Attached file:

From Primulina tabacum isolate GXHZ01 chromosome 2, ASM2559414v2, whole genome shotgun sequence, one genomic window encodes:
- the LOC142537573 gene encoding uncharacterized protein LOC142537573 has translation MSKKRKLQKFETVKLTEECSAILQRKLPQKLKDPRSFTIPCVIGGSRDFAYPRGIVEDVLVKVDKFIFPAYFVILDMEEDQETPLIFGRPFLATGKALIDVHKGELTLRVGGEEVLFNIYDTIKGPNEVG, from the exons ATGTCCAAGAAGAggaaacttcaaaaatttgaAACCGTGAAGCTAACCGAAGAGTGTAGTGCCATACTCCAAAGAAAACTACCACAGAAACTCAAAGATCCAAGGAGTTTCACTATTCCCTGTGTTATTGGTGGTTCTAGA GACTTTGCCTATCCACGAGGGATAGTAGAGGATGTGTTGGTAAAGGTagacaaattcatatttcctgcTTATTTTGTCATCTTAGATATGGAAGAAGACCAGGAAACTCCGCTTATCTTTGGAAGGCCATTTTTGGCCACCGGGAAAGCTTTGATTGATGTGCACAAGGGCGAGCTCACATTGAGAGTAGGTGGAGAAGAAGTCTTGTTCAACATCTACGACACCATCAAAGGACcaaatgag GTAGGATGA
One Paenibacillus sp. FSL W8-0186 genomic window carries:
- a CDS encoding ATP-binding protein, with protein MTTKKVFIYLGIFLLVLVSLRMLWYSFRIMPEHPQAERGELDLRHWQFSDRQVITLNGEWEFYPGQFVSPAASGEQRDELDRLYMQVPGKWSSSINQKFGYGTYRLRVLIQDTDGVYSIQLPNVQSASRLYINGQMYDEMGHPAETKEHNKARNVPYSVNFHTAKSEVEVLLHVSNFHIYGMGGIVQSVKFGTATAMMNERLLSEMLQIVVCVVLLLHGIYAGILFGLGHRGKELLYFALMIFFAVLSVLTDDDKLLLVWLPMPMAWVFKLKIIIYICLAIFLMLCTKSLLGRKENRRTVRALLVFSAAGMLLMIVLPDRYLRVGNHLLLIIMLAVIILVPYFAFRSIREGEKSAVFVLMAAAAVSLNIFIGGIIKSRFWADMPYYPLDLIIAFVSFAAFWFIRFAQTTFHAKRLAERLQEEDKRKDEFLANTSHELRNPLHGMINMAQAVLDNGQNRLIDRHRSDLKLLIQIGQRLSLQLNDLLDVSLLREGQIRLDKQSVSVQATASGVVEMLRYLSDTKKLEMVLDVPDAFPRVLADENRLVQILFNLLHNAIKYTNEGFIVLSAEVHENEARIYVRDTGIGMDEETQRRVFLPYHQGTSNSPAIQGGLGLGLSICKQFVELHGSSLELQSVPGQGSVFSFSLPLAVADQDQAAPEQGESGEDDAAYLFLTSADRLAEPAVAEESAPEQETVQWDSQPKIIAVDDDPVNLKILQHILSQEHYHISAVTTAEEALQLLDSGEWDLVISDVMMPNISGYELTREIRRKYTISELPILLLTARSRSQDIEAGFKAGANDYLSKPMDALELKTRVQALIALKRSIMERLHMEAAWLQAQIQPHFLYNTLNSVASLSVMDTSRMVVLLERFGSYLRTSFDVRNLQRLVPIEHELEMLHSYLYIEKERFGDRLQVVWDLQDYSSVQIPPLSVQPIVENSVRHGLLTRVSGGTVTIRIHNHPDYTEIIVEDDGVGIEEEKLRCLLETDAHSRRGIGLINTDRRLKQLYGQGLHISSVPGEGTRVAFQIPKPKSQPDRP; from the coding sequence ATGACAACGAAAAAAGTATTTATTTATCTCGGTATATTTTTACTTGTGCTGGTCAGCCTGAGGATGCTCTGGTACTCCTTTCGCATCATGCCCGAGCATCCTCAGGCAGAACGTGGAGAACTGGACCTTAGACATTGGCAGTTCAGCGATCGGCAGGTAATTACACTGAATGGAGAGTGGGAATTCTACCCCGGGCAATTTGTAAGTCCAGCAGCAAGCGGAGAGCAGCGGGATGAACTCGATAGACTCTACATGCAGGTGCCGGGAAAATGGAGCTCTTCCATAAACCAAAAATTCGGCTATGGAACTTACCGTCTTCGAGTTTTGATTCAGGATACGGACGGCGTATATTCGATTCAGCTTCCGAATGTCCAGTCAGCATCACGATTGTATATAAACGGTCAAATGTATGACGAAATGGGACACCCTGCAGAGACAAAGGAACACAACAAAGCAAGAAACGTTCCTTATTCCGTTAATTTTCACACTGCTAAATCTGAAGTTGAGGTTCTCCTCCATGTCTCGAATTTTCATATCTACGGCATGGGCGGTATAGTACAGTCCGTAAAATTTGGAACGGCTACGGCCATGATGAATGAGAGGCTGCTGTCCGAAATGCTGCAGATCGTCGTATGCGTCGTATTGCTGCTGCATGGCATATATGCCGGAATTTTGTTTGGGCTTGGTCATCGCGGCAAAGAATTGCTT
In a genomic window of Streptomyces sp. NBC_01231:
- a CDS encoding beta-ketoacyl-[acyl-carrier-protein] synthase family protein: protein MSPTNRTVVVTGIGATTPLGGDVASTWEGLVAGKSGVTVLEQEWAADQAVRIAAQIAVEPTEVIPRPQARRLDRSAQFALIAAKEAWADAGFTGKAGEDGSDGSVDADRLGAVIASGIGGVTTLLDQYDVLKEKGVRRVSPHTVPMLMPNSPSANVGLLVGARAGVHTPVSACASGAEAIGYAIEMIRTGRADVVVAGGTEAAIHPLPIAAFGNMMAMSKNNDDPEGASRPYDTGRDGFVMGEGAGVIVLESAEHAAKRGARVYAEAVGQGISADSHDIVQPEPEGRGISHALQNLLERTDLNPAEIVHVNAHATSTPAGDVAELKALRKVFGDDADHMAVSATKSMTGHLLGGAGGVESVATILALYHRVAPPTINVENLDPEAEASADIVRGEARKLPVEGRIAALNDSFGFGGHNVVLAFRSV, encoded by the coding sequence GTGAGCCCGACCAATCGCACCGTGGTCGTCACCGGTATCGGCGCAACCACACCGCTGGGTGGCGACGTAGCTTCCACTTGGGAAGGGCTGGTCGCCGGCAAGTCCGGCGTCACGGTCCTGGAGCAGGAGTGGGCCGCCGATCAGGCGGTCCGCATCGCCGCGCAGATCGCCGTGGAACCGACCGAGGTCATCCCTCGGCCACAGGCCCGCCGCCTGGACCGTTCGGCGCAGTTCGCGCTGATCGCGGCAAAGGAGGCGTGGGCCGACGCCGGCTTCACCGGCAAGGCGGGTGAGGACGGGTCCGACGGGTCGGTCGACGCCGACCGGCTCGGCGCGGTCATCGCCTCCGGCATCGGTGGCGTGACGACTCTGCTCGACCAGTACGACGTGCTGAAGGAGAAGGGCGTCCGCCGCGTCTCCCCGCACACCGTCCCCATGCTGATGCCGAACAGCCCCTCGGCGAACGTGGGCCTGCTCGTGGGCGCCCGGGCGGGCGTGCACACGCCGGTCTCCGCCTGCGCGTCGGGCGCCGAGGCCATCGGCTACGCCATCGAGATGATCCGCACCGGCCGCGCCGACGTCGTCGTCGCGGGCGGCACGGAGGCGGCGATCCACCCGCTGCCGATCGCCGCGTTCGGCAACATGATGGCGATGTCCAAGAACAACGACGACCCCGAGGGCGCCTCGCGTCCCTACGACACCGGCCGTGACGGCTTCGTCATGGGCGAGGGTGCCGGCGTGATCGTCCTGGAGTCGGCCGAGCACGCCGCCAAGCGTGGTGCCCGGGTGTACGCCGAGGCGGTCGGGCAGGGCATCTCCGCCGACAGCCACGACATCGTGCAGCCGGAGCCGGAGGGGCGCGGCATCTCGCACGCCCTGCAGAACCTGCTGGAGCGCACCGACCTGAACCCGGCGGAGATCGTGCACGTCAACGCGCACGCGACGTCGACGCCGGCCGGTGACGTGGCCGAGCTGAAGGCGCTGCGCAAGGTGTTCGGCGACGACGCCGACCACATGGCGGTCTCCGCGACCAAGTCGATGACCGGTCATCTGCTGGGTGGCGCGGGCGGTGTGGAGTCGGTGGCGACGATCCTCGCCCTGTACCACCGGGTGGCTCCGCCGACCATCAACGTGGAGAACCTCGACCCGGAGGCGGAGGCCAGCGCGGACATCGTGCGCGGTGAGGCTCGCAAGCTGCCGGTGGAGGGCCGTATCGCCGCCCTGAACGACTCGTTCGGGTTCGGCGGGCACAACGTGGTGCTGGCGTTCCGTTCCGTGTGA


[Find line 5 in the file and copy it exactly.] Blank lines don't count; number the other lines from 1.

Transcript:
In a genomic window of Streptomyces sp. NBC_01231: